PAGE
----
Senator Joe Manchin of West Virginia told reporters he offered to drop his party affiliation if he was considered a problem for the Democrats.
Reporters at the Capitol asked Manchin on Oct. 21 if he had threatened to leave the party during negotiations regarding the social spending bill.
“No,” said Manchin, who is considered a moderate Democrat. However, he did tell the reporters there had been a conversation wherein he said if “being a moderate centrist Democrat … causes you a problem, let me know, and I’d switch to be an independent, but I’d still be caucusing with Democrats.”
He said he would make the change if he were ever considered “an embarrassment” to Democratic colleagues and the president,
“That’s the only thing was ever discussed. No one accepted that, and I just said, ‘I’ll make that offer, if you need it,'” Manchin said.
Earlier this week, Manchin denied a report from Mother Jones claiming the Senator had threatened to leave the party if his colleagues and President Joe Biden did not agree to cut the social spending bill from $3.5 trillion to $1.75 trillion.
“It’s bulls—,” Manchin said when asked about the report on Oct. 20.
Republican Senator John Cornyn also publicly doubted the validity of the claim.
“He’s like a bunch of moderate Democrats in Texas: they were born that way and they’re never going to change,” Cornyn told reporters.
According to CBS News, “if he were to leave the Democratic Party, and not caucus with Democrats, as reported by Mother Jones, Manchin would hand control of the Senate to Republicans and radically diminish his own political power, not to mention that of Democrats. He would lose his chairmanship of the Energy Committee, and it’s unlikely Republicans would let him chair the panel, were he to caucus with them.”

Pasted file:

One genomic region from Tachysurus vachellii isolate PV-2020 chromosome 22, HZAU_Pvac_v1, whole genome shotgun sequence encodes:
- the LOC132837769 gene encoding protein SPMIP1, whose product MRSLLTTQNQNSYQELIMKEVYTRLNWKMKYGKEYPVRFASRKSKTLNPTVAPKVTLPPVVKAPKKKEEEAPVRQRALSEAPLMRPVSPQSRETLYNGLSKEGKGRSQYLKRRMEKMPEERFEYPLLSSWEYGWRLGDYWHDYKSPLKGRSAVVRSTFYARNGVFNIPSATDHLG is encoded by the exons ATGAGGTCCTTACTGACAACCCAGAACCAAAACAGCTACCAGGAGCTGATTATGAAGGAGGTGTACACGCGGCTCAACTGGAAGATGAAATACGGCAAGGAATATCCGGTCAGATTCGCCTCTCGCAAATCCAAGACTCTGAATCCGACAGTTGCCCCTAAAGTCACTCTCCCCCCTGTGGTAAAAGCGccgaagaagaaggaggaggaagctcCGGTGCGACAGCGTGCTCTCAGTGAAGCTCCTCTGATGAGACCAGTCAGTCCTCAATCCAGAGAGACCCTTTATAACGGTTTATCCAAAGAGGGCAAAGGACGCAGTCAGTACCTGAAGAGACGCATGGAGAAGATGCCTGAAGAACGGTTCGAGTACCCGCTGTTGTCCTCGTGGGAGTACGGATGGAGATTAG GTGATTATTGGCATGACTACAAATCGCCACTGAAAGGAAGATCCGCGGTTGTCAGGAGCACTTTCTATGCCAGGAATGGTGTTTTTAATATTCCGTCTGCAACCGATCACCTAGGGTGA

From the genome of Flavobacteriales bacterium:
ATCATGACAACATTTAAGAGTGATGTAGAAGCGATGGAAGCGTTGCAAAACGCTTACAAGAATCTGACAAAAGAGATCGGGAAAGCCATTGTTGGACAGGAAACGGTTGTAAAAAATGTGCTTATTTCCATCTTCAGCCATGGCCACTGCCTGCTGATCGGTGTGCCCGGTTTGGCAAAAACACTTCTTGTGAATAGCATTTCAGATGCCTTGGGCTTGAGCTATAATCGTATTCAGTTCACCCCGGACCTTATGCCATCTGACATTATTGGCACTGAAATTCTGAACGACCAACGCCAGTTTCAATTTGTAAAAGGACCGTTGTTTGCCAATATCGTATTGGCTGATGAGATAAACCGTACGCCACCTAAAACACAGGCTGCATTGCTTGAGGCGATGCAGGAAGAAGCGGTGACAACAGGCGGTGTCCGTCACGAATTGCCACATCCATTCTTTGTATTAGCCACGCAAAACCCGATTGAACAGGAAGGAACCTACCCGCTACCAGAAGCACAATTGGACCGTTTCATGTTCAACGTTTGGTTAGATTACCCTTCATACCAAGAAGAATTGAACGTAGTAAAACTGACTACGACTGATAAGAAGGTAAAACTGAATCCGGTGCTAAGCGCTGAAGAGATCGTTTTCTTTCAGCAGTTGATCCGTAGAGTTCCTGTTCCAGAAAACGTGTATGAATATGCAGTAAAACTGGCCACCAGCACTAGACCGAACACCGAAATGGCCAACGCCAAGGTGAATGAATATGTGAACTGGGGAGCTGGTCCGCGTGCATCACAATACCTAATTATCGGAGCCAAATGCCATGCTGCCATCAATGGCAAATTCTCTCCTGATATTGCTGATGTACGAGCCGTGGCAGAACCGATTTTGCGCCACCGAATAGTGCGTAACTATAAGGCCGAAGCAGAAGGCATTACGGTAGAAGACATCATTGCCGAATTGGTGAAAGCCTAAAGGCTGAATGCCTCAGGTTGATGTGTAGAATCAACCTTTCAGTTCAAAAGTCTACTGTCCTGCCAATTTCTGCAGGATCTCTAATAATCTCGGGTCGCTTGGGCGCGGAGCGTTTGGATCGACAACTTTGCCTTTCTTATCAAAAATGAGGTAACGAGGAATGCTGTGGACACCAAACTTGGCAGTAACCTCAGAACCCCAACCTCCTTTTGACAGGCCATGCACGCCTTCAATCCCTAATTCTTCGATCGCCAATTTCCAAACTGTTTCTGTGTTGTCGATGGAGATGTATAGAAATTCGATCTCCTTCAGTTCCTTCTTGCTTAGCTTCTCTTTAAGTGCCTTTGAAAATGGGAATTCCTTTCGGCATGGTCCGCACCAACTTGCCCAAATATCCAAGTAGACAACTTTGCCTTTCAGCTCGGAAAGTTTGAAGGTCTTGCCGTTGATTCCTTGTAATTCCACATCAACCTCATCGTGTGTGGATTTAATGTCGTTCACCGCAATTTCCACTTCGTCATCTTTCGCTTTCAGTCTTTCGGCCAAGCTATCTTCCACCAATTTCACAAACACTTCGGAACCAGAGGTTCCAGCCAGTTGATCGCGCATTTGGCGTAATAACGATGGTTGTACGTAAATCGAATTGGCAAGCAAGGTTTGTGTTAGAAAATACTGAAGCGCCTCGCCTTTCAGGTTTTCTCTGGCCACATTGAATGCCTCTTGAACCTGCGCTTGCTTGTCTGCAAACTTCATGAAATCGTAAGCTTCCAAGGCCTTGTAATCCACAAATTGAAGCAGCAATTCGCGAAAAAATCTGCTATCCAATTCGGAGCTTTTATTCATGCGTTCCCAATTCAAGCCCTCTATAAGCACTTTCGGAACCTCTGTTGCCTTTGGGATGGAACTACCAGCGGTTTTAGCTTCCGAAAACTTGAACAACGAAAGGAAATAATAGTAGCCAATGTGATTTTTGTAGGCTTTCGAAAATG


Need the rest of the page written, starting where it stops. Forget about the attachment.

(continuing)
Manchin is known for his independence, voting against his party on several critical issues in recent years. He joined Republicans and voted for a measure that banned the use of federal funding for the instruction of Critical Race Theory.
He also voted against the Democrats’ election bill, the “For the People” Act, in June.
“I think it’s the wrong piece of legislation to bring our country together and unite our country, and I’m not supporting that because I think it would divide us further,” he told Chris Wallace on “Fox News Sunday.” “I don’t want to be in a country that’s divided any further than I’m in right now. I love my country, and I think my Democrat and Republican colleagues feel the same.”
The act would “allow same-day voter registration, curtail voter ID requirements, and change campaign laws to curb the influence of outside spending on elections,” per The Washington Examiner. It was passed without Republican support in the House.
According to ProPublica, Manchin voted against a majority of Senate Democrats 153 times (25.8%) in the 115th Congress (2017-18), 174 times (24.8%) in the 116th Congress (2019-20), and 37 times (8.9%) in the 117th Congress (2021-22).
Currently, Vermont Senator Bernie Sanders and Manie Senator Angus King are the only registered independents in the Senate.
Out of 410 votes in the 117th Congress, Manchin and King have disagreed on 30 votes. The West Virginia senator disagreed with Sanders on 50 votes during the current congress.